Inspector General Cites Flawed Oversight Of Brownfields Site Investigations

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The Environmental Protection Agency's oversight of investigations of brownfields sites for potential environmental contamination is flawed because the agency does not review site assessments to ensure they meet federal requirements, according to a report released Feb. 15 by the agency's Office of Inspector General.

If the “all appropriate inquiry” investigations are not conducted properly, there is a risk that the environmental conditions of a property have not been adequately assessed, which could lead to improper decisions about appropriate uses of brownfields properties, the report said.

Ultimately, threats to human health and the environment could go unrecognized, according to the report, EPA Must Implement Controls to Ensure Proper Investigations Are Conducted at Brownfields Sites..

The report said EPA does not review the “all appropriate inquiries” reports submitted by persons receiving assessment grants under the agency's brownfields program to assure the assessments comply with federal requirements. Instead, the agency has relied on the environmental professionals conducting the all appropriate inquiries investigations to self-certify that requirements are met.

All appropriate inquiries, also called environmental due diligence, is the process of evaluating a property for potential environmental contamination and assessing potential liability for contamination.

Federal requirements for conducting an all appropriate inquiry investigation are set forth under a final rule 40 C.F.R. Part 312 issued by EPA in November 2005. The rule took effect in November 2006 (210 DEN A-6, 11/1/05).

The rule addresses due diligence activities such as site reconnaissance, records review, interviews, and documentation of recognized environmental conditions.

No Reports Show Compliance.

In its review, the inspector general said it looked at 35 all appropriate inquiry reports, which were randomly chosen, and none contained all the required elements to document the inquiry was done in compliance with federal requirements.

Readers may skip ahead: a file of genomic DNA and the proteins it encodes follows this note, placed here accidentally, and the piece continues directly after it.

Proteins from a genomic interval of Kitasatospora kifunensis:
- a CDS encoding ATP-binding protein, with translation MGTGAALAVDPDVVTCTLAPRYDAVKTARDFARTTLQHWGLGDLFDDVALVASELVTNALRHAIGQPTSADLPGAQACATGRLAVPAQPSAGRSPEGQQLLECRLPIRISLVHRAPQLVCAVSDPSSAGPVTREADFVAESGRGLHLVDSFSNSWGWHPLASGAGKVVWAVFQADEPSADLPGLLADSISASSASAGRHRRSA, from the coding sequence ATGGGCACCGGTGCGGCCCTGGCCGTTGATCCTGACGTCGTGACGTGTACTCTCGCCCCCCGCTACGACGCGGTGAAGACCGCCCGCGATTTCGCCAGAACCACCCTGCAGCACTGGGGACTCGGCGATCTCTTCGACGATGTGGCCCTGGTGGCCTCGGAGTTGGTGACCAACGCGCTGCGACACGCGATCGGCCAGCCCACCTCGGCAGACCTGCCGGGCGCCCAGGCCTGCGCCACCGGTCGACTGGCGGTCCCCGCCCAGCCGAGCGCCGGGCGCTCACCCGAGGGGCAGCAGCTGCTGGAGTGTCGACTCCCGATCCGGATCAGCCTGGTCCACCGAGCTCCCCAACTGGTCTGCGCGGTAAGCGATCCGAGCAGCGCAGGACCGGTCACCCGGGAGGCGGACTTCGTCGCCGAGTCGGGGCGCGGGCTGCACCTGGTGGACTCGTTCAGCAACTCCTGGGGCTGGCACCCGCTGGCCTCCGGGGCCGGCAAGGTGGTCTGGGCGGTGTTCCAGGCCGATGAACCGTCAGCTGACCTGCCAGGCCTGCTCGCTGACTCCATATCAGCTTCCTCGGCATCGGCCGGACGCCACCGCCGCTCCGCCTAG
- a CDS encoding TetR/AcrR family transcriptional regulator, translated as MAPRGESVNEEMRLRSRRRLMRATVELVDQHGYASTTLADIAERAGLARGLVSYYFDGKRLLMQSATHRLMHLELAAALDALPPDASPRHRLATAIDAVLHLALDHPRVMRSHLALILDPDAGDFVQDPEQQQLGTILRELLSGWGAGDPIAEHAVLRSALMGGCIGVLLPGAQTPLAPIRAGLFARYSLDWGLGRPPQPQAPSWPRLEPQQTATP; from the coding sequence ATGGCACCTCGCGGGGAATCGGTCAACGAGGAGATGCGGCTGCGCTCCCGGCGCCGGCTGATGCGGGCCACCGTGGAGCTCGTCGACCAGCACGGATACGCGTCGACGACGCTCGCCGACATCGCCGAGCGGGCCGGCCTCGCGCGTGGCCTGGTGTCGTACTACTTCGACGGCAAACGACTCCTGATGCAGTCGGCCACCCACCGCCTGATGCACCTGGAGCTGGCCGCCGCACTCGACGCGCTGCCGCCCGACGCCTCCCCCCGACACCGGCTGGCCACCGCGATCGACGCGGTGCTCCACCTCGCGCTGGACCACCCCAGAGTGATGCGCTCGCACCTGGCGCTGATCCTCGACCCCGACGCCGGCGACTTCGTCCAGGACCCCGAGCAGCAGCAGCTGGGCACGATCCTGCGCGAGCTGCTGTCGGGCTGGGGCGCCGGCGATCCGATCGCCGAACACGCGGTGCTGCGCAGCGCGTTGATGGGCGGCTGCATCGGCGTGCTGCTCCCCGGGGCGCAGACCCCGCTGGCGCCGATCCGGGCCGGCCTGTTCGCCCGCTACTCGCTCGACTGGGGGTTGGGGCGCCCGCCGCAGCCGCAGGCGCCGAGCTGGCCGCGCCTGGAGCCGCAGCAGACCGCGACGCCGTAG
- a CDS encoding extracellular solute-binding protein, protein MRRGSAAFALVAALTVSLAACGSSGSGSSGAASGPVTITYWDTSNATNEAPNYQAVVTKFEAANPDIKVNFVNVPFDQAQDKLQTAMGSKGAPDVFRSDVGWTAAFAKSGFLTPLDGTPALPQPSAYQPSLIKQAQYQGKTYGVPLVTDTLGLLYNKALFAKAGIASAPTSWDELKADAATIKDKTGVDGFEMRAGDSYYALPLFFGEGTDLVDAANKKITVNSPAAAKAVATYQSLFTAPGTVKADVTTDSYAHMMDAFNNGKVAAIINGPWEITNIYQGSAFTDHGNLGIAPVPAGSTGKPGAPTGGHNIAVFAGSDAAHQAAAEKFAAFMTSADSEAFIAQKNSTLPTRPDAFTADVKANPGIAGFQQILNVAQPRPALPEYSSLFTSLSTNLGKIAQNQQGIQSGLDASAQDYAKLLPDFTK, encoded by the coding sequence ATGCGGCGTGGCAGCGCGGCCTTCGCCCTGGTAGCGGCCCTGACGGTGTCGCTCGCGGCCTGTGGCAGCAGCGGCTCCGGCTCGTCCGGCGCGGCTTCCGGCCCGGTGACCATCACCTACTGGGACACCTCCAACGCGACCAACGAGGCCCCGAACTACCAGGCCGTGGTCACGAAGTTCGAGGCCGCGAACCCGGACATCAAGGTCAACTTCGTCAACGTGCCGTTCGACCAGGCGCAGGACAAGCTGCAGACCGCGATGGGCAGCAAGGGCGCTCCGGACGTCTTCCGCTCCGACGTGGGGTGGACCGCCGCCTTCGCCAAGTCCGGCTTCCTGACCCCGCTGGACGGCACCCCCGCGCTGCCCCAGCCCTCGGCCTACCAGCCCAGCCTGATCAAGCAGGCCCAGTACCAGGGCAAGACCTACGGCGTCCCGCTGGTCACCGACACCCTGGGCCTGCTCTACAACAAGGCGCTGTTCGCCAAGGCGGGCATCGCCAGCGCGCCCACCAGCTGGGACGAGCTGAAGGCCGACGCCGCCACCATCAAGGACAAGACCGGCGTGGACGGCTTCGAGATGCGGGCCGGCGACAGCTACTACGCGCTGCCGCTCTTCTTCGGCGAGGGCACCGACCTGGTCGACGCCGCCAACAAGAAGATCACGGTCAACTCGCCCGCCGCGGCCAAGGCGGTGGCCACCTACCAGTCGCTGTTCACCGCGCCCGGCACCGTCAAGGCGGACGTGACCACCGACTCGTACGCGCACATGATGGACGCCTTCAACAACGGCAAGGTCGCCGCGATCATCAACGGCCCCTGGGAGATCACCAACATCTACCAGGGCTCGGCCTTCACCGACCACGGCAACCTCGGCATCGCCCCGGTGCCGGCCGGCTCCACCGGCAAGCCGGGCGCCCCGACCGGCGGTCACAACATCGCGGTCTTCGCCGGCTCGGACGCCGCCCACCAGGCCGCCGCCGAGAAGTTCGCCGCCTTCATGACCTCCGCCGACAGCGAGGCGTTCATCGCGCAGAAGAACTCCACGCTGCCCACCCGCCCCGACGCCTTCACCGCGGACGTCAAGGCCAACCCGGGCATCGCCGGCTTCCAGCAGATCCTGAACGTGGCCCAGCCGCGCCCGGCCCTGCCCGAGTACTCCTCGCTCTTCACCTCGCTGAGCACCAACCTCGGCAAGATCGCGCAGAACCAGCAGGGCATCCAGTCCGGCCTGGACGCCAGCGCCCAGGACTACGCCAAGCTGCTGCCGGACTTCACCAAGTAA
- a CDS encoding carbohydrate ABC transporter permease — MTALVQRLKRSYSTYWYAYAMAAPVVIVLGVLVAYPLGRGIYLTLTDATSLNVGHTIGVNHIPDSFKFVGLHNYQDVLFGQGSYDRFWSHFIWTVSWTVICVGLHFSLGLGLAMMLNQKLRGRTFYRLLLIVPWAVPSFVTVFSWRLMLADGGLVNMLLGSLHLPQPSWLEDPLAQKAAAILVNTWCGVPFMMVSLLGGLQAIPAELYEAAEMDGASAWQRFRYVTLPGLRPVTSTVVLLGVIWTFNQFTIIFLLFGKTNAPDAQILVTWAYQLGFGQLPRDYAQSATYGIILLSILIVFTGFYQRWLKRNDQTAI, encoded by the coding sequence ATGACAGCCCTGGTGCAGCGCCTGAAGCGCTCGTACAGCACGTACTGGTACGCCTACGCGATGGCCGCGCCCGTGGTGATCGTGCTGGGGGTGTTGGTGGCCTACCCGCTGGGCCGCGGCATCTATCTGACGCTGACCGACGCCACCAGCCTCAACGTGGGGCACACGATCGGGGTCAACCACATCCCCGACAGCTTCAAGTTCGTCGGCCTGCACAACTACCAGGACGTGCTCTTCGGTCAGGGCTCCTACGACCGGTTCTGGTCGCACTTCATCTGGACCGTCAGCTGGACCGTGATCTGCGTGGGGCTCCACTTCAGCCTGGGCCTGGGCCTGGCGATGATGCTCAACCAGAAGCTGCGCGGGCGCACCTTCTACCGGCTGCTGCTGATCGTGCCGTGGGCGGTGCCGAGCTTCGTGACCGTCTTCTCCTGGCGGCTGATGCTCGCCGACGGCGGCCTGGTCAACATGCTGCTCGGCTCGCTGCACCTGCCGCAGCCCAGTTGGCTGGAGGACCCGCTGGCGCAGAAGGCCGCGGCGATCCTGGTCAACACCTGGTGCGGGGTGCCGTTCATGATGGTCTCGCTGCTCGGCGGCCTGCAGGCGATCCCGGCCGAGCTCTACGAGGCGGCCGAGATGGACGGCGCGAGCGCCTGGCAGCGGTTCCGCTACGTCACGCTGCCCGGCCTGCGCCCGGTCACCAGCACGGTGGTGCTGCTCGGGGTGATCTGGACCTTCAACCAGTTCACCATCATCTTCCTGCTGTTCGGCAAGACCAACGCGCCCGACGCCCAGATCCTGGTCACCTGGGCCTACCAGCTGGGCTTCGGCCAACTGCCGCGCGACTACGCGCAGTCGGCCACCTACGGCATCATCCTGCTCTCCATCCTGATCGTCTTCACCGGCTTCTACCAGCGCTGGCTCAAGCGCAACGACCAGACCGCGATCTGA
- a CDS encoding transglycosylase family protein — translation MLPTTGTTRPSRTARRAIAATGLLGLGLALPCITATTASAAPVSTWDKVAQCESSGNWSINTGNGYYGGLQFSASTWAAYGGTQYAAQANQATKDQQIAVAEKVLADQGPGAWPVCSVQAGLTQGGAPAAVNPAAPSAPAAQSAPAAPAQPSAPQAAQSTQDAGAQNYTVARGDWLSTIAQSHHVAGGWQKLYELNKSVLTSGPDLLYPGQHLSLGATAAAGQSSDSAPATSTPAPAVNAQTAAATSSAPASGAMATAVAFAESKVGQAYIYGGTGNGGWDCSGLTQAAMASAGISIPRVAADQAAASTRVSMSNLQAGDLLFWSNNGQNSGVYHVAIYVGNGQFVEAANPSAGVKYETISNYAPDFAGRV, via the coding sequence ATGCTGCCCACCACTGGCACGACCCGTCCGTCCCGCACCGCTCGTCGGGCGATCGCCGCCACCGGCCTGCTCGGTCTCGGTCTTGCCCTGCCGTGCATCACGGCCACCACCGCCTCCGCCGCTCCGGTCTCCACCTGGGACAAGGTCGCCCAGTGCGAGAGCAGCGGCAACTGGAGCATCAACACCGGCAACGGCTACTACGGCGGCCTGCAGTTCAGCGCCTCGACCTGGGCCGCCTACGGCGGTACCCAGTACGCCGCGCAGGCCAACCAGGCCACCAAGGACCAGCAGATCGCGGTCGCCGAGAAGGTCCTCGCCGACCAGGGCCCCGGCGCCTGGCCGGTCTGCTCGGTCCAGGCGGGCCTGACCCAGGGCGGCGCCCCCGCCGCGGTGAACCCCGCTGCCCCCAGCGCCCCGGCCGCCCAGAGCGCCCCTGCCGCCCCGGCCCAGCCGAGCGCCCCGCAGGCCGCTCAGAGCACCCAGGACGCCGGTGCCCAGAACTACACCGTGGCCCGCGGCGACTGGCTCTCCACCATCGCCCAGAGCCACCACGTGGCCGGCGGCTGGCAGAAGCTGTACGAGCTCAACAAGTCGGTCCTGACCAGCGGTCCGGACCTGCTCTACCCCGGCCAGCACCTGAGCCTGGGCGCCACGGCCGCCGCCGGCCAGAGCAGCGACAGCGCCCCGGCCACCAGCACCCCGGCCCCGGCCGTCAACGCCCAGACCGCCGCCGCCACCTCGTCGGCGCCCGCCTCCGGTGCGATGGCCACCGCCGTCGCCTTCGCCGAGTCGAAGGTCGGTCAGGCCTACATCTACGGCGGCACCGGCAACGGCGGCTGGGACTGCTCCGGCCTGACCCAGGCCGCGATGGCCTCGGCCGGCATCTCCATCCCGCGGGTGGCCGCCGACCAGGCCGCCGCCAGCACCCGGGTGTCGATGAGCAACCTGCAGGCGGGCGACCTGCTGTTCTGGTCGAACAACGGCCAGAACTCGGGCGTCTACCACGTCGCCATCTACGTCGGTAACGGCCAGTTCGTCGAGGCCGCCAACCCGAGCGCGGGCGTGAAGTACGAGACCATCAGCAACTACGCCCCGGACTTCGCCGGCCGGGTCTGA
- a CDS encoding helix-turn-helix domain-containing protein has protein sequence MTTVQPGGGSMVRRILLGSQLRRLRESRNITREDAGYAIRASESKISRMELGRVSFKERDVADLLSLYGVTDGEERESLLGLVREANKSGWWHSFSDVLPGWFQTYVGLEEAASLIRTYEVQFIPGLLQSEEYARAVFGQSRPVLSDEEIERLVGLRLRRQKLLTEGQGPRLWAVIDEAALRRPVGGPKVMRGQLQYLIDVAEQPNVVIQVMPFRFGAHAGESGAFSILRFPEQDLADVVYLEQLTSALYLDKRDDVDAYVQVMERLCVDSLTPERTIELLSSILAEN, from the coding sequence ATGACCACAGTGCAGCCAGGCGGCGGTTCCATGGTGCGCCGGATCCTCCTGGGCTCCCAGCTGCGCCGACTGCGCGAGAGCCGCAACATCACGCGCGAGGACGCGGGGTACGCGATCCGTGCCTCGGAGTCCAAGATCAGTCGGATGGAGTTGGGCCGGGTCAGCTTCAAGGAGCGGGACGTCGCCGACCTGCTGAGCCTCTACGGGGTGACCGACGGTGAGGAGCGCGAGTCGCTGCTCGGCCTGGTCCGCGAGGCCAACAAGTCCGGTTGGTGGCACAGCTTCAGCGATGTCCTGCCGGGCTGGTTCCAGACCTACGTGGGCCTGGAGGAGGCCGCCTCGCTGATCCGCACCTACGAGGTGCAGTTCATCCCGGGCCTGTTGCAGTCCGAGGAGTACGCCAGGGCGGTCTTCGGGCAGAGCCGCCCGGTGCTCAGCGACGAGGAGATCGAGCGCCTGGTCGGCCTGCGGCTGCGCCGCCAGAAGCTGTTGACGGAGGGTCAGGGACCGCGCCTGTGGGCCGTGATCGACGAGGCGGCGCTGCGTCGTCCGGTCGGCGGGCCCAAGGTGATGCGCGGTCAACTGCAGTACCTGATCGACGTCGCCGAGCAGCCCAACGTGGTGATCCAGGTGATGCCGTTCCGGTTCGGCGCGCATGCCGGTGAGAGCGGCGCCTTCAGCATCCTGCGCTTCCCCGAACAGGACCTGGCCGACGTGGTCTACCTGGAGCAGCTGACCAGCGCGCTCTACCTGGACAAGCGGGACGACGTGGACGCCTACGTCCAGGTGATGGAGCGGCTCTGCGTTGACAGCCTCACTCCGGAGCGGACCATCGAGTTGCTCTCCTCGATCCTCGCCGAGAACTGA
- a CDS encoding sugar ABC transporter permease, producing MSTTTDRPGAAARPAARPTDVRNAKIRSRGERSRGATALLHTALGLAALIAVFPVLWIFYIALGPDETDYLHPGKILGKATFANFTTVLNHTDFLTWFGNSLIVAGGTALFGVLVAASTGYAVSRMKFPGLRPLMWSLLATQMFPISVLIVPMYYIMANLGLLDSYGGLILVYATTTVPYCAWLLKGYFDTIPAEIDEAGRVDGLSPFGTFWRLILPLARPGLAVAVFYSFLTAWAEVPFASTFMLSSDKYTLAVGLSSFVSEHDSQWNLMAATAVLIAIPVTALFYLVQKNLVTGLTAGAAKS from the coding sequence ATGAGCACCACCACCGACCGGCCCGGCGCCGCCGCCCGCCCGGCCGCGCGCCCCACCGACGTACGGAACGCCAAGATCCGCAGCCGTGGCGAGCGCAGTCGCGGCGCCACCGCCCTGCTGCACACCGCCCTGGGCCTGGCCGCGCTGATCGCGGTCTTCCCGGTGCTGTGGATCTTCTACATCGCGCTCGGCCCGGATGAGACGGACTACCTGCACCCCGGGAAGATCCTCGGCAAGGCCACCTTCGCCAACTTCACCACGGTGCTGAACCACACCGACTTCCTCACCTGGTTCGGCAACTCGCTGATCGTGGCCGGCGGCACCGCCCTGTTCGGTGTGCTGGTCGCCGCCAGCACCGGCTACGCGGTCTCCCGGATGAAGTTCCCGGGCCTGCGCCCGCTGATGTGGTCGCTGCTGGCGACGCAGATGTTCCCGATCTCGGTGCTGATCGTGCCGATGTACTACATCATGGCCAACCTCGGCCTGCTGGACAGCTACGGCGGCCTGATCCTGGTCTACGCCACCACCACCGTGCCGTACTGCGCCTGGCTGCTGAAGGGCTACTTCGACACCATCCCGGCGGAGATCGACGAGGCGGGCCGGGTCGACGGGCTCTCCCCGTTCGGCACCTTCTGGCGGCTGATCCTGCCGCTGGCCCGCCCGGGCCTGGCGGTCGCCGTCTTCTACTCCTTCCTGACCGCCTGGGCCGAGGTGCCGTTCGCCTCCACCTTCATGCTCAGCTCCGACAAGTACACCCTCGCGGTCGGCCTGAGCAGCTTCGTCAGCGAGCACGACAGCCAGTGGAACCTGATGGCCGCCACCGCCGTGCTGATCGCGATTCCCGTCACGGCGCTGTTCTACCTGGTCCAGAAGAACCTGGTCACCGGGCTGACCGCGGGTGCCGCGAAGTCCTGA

This happened because EPA does not have management controls to document that the investigation was done in compliance with federal requirements, the inspector general said.

If EPA is aware of noncompliance, it is authorized to take back funds from grantees, refuse reimbursement, and deny future grants, the report said.

To be eligible for an EPA grant to clean up a brownfields site, parties must show they are not liable for contamination under the Comprehensive Environmental Response, Compensation, and Liability Act, the report said.

All appropriate inquiries, which must be conducted before acquisition of a property, provide liability protection under superfund to landowners, property owners, contiguous property owners, or prospective purchasers, including state and local governments, according to the report.

In its report, the inspector general recommended that EPA develop accountability for all appropriate inquiry reports, develop a plan to review the reports to determine their compliance with documentation requirements, and establish criteria to determine whether noncompliance grantees should return grant money.